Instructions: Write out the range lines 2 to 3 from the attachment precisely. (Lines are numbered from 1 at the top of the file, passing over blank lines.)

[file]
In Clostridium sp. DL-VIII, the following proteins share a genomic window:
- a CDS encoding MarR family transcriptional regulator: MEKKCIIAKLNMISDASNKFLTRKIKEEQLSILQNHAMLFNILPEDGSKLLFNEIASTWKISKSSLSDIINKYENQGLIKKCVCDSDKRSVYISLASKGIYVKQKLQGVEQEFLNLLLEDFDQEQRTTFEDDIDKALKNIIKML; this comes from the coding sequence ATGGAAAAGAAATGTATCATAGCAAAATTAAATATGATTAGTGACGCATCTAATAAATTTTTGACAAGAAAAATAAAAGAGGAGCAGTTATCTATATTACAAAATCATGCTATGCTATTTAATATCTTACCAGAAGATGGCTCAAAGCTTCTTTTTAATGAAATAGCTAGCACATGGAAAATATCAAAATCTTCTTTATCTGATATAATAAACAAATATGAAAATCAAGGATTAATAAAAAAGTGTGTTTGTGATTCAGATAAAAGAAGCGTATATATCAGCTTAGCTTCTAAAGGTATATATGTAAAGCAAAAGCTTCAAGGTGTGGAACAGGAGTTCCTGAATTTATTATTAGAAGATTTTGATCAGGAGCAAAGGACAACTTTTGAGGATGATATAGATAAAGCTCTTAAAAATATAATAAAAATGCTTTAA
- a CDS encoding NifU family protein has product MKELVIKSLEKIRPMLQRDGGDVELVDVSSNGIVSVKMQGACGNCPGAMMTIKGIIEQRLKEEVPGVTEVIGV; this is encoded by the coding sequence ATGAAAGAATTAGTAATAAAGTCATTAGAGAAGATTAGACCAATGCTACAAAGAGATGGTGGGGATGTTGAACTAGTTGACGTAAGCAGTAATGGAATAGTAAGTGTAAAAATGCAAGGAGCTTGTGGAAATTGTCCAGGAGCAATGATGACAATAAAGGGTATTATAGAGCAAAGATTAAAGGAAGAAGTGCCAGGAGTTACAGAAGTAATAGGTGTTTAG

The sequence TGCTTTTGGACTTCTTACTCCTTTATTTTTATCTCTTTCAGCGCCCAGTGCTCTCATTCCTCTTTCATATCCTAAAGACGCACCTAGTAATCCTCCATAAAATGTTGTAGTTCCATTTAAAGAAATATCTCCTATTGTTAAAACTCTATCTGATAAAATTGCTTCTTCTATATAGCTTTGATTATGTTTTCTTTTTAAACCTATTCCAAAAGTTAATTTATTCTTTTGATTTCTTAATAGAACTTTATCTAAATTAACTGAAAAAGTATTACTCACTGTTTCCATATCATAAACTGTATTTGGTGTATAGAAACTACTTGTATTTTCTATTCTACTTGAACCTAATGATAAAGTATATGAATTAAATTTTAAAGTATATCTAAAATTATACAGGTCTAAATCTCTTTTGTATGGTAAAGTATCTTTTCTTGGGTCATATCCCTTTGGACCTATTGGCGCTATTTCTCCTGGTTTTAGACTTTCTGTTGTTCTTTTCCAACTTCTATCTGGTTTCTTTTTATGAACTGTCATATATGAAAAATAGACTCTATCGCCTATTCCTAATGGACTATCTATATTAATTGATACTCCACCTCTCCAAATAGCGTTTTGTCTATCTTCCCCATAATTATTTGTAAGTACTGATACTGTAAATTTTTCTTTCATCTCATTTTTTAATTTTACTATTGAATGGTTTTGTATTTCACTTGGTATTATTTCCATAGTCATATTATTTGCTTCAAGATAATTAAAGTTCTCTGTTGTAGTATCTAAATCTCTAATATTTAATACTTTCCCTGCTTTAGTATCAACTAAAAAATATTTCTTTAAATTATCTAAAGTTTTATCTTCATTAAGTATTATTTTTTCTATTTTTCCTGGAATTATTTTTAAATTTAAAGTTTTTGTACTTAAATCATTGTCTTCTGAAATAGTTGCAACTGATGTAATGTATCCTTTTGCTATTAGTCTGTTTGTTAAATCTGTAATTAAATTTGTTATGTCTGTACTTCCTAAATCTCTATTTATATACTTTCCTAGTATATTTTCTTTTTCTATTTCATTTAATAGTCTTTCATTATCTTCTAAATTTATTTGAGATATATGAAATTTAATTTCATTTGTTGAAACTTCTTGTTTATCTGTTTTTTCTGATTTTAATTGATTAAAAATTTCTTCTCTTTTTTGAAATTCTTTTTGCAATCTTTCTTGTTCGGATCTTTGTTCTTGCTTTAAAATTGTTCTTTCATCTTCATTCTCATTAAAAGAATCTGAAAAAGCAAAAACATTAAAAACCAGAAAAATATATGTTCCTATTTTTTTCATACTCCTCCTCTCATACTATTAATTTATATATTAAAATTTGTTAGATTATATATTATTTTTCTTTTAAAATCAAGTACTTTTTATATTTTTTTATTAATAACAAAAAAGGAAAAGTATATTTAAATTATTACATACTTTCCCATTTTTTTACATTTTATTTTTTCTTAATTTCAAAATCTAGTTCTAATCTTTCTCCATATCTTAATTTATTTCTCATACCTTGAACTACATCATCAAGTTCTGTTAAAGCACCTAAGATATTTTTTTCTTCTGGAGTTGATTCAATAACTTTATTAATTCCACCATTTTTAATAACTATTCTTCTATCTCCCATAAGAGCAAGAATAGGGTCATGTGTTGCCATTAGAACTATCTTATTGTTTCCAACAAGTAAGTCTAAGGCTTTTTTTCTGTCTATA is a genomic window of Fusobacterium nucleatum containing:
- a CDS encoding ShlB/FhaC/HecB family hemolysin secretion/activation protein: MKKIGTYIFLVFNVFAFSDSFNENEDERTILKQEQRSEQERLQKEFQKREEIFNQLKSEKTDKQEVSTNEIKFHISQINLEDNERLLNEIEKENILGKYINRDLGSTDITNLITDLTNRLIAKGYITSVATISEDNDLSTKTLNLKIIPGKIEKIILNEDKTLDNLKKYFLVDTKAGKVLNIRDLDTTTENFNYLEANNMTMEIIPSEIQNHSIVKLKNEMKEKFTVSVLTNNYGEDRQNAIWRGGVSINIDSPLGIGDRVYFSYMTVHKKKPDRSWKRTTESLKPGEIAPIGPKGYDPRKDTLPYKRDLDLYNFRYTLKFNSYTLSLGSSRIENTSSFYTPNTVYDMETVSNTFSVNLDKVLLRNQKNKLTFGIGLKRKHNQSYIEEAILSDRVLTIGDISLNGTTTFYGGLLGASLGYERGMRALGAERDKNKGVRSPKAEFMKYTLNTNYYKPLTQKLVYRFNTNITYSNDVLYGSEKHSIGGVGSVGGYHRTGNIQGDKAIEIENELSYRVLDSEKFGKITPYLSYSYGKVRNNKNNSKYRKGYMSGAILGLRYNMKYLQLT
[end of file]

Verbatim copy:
- a CDS encoding MarR family transcriptional regulator: MEKKCIIAKLNMISDASNKFLTRKIKEEQLSILQNHAMLFNILPEDGSKLLFNEIASTWKISKSSLSDIINKYENQGLIKKCVCDSDKRSVYISLASKGIYVKQKLQGVEQEFLNLLLEDFDQEQRTTFEDDIDKALKNIIKML; this comes from the coding sequence ATGGAAAAGAAATGTATCATAGCAAAATTAAATATGATTAGTGACGCATCTAATAAATTTTTGACAAGAAAAATAAAAGAGGAGCAGTTATCTATATTACAAAATCATGCTATGCTATTTAATATCTTACCAGAAGATGGCTCAAAGCTTCTTTTTAATGAAATAGCTAGCACATGGAAAATATCAAAATCTTCTTTATCTGATATAATAAACAAATATGAAAATCAAGGATTAATAAAAAAGTGTGTTTGTGATTCAGATAAAAGAAGCGTATATATCAGCTTAGCTTCTAAAGGTATATATGTAAAGCAAAAGCTTCAAGGTGTGGAACAGGAGTTCCTGAATTTATTATTAGAAGATTTTGATCAGGAGCAAAGGACAACTTTTGAGGATGATATAGATAAAGCTCTTAAAAATATAATAAAAATGCTTTAA
- a CDS encoding NifU family protein has product MKELVIKSLEKIRPMLQRDGGDVELVDVSSNGIVSVKMQGACGNCPGAMMTIKGIIEQRLKEEVPGVTEVIGV; this is encoded by the coding sequence ATGAAAGAATTAGTAATAAAGTCATTAGAGAAGATTAGACCAATGCTACAAAGAGATGGTGGGGATGTTGAACTAGTTGACGTAAGCAGTAATGGAATAGTAAGTGTAAAAATGCAAGGAGCTTGTGGAAATTGTCCAGGAGCAATGATGACAATAAAGGGTATTATAGAGCAAAGATTAAAGGAAGAAGTGCCAGGAGTTACAGAAGTAATAGGTGTTTAG